The smartphone and technology industry is responsible for around 10 percent of all the electricity used worldwide. While this fact remains a huge issue for tech companies to overcome, the industry as a whole is taking major strides to cut that percentage. Apple, Microsoft, Intel, and countless other companies have invested heavily in solar and wind power to fuel their facilities, and scrutinizing their own manufacturing processes to determine the best method to create the most environmentally friendly products and services.
There are currently 27 leading tech companies across the globe that are participating in a study by the European Commission to measure the carbon footprint created by the tech industry's products, networks, and services. The commission aims to paint a clear picture of the ways in which this industry is impacting the environment and to develop an industry-wide set of standard practices that would reduce or eliminate it.
With so much effort by tech companies going into utilizing wind and solar power, it may come as a surprise that a very small percentage of consumers notice or really care about it. Here are several reasons marketing these immense efforts to consumers are crucial for the industry.
It Would Promote Energy Consciousness in Other Industries
Microsoft recently announced that its new data center is to be built in Cheyenne, Wyo. and it will be completely 100 percent powered by the nearby Dry Creek Water Reclamation Facility. The tech giant will use the methane gas produced by the facility to run its 200-kilowatt data plant without any help whatsoever from the local power grid.
And Microsoft isn't alone in its quest to secure renewable power options for its facilities. Google recently purchased 114 megawatts of clean energy from a wind farm in rural Iowa. Part of a 20-year contract agreement, the company plans to power several data centers using the energy harnessed through the venture. It also powers its Googleplex in Mountain View, Calif, entirely with solar panels.
If the efforts made by these mega companies were more widely known and the news spread to all corners of the Earth, more companies would likely follow suit. It could even affect energy rates and change the way we use energy entirely.
To Appeal to Energy Conscious Consumers and Strengthen PR Efforts
With global warming, climate change, and ozone depletion at the top of many discussions these days, companies with major renewable energy plans could really reach energy conscious consumers. Not only would it impress current loyal customers, but could also capture the attention of would-be skeptics, prompting them to take a second look at the company as a whole.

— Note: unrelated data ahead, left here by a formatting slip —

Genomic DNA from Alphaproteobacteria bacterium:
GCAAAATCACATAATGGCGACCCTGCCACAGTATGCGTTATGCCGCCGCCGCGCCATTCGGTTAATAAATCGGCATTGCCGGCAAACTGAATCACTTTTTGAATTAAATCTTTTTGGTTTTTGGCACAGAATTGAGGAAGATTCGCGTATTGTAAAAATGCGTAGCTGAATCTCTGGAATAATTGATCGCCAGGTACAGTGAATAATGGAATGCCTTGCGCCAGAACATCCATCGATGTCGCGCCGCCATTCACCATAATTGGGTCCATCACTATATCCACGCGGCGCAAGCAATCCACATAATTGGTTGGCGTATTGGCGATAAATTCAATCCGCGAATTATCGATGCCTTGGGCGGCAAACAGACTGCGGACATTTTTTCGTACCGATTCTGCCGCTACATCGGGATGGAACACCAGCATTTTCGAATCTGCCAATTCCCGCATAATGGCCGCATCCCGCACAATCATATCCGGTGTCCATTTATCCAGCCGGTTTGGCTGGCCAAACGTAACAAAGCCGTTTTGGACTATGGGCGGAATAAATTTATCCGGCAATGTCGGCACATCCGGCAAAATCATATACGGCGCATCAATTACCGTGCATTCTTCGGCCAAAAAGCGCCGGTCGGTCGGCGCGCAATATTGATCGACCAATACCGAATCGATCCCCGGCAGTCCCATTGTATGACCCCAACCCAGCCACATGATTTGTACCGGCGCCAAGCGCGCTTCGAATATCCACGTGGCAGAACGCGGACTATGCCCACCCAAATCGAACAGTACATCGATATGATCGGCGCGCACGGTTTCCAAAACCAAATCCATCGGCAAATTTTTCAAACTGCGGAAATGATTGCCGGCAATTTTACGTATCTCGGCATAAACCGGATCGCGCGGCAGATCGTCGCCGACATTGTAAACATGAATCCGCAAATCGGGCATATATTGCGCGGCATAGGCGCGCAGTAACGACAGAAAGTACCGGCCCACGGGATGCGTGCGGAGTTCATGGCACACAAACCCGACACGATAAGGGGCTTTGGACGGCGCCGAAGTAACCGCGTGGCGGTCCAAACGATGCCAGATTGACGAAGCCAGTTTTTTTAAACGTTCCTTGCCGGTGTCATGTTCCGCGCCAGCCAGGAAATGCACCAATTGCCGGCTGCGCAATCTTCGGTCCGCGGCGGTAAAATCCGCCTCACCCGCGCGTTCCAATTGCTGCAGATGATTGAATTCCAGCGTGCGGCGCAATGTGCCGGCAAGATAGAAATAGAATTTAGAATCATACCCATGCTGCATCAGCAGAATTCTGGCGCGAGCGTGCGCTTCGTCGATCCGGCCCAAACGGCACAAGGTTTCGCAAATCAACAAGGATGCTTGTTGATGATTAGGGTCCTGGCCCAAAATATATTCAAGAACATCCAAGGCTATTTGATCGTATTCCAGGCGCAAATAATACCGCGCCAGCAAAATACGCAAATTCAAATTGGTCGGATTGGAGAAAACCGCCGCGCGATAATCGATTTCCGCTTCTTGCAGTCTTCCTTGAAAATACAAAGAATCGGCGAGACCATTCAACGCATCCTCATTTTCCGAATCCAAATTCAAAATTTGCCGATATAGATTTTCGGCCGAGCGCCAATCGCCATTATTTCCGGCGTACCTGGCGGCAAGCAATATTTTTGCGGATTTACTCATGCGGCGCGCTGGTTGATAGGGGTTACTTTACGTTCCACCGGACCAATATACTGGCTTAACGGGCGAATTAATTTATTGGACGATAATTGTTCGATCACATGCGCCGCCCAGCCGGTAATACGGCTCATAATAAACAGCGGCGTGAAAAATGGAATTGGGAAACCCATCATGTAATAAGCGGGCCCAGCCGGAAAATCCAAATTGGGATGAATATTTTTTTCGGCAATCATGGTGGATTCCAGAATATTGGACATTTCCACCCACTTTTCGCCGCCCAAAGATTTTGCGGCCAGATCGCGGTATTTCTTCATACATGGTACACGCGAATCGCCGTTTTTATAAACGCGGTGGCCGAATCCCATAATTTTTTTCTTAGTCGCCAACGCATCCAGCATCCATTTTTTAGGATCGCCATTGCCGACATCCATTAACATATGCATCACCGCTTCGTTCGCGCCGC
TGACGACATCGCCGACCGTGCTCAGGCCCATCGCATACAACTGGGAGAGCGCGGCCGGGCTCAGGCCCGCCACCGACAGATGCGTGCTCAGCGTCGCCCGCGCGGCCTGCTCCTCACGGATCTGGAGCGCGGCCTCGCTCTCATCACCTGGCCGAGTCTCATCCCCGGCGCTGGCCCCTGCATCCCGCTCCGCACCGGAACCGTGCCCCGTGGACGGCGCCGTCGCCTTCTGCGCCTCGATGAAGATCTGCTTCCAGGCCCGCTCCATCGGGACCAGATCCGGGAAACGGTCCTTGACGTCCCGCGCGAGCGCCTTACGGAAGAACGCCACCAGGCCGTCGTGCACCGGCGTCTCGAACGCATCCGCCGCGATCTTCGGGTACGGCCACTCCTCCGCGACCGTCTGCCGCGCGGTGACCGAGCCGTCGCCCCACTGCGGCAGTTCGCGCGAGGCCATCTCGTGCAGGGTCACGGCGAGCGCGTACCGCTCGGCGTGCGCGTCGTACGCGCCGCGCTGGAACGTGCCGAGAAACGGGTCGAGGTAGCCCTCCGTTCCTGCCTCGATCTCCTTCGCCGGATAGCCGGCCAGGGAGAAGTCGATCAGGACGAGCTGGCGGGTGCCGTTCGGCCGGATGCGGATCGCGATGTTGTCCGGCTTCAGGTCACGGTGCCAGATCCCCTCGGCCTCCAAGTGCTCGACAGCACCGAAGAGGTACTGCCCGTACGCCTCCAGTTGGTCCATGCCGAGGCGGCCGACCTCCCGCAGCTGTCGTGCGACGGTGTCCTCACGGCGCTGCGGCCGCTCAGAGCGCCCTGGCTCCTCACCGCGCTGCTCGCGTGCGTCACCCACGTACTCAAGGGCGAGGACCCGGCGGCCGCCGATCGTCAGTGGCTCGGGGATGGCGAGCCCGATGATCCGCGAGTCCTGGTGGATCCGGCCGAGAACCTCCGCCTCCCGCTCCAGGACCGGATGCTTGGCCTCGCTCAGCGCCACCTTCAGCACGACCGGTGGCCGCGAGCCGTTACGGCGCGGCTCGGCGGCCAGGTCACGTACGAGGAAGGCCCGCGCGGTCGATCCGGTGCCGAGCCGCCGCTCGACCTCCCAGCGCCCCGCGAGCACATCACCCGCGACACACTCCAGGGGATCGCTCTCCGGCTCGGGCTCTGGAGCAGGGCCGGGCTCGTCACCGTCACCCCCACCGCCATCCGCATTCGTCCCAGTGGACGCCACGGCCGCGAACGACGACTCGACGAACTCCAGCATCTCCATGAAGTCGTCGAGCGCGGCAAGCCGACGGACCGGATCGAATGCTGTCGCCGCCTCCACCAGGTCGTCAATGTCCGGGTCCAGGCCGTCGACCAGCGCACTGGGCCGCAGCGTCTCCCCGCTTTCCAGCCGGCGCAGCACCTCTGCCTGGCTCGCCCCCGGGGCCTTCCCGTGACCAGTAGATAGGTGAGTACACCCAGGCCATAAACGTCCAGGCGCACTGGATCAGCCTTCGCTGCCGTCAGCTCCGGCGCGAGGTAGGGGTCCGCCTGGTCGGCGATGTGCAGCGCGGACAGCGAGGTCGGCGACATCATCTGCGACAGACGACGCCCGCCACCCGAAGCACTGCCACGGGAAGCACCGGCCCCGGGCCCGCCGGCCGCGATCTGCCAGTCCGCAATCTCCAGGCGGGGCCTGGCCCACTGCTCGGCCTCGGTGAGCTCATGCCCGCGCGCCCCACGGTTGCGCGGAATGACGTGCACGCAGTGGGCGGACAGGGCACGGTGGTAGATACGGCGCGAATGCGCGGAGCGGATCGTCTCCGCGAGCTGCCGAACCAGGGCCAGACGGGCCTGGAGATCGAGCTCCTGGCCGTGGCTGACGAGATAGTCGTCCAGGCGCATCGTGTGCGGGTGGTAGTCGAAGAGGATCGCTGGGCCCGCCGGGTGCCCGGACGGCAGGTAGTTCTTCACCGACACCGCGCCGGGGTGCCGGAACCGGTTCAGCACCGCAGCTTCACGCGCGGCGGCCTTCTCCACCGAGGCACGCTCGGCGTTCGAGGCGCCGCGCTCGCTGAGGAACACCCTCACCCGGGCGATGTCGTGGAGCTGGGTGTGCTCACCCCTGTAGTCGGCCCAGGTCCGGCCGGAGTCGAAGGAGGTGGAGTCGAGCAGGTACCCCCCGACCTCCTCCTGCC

But why aren't they doing that already? So many companies are making major strides toward clean energy sources that it's astonishing that more people haven't taken note. In fact, the general population remains resoundingly disinterested.
By representing themselves as energy conscious advocates for the environment, corporations like Google, Apple, and Microsoft could really establish themselves as people-conscious, caring companies, with a real intent to make the world a better place. People love that kind of stuff, but you have to sell them on the idea first.
To Inspire Change
In Sept. 2013, Dell received the 2013 Green Power Leadership Award from the U.S. Environmental Protection Agency (EPA). The company was selected primarily due to its extensive efforts to use green power. Currently Dell is purchasing almost 218 million kilowatt-hours (kWh) of green power on an annual basis. To that into perspective, that's enough energy to power nearly half of the energy used by the company's U.S. facilities.
If more people knew about the efforts their favorite tech companies are making to reduce their burden on the environment, maybe they would stop and think about their own impact and take action to invoke change in their own lives and in their communities. Planting the seed and getting the ball rolling is the best way to get people talking, and taking action too.
The fact that awards like the EPA's Green Power Leadership Award exist in the first place points toward a national effort to promote change in energy sources. But sadly, this award didn't exactly make breaking news. A very small percentage of Americans are even aware of it.
Incorporating recognition like this along with marketing the continued efforts made by tech companies will surely inspire change by creating a snowball effect of companies worldwide doing the same thing, capturing the attention of the public, and making a real difference. Before you know it, green renewable energy sources will be the norm, and we can more easily further our efforts to slow the effects of decades of neglect of the environment.